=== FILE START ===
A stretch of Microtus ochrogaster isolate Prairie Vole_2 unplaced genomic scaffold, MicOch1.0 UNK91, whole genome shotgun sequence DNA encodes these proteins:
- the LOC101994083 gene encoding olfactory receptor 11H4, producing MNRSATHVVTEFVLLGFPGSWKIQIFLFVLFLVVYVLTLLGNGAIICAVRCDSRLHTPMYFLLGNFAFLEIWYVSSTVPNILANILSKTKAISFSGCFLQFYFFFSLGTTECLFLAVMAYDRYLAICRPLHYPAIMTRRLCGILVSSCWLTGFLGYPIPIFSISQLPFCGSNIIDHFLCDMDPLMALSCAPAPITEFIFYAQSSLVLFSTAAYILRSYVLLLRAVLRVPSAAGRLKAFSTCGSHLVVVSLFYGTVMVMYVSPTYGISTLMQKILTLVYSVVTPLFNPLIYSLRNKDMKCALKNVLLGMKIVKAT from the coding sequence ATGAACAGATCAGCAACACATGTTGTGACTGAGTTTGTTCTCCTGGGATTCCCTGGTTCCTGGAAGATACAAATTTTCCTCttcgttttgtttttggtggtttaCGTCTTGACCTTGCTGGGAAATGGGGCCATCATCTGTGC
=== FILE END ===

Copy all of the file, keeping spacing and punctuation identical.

A stretch of Microtus ochrogaster isolate Prairie Vole_2 unplaced genomic scaffold, MicOch1.0 UNK91, whole genome shotgun sequence DNA encodes these proteins:
- the LOC101994083 gene encoding olfactory receptor 11H4, producing MNRSATHVVTEFVLLGFPGSWKIQIFLFVLFLVVYVLTLLGNGAIICAVRCDSRLHTPMYFLLGNFAFLEIWYVSSTVPNILANILSKTKAISFSGCFLQFYFFFSLGTTECLFLAVMAYDRYLAICRPLHYPAIMTRRLCGILVSSCWLTGFLGYPIPIFSISQLPFCGSNIIDHFLCDMDPLMALSCAPAPITEFIFYAQSSLVLFSTAAYILRSYVLLLRAVLRVPSAAGRLKAFSTCGSHLVVVSLFYGTVMVMYVSPTYGISTLMQKILTLVYSVVTPLFNPLIYSLRNKDMKCALKNVLLGMKIVKAT from the coding sequence ATGAACAGATCAGCAACACATGTTGTGACTGAGTTTGTTCTCCTGGGATTCCCTGGTTCCTGGAAGATACAAATTTTCCTCttcgttttgtttttggtggtttaCGTCTTGACCTTGCTGGGAAATGGGGCCATCATCTGTGC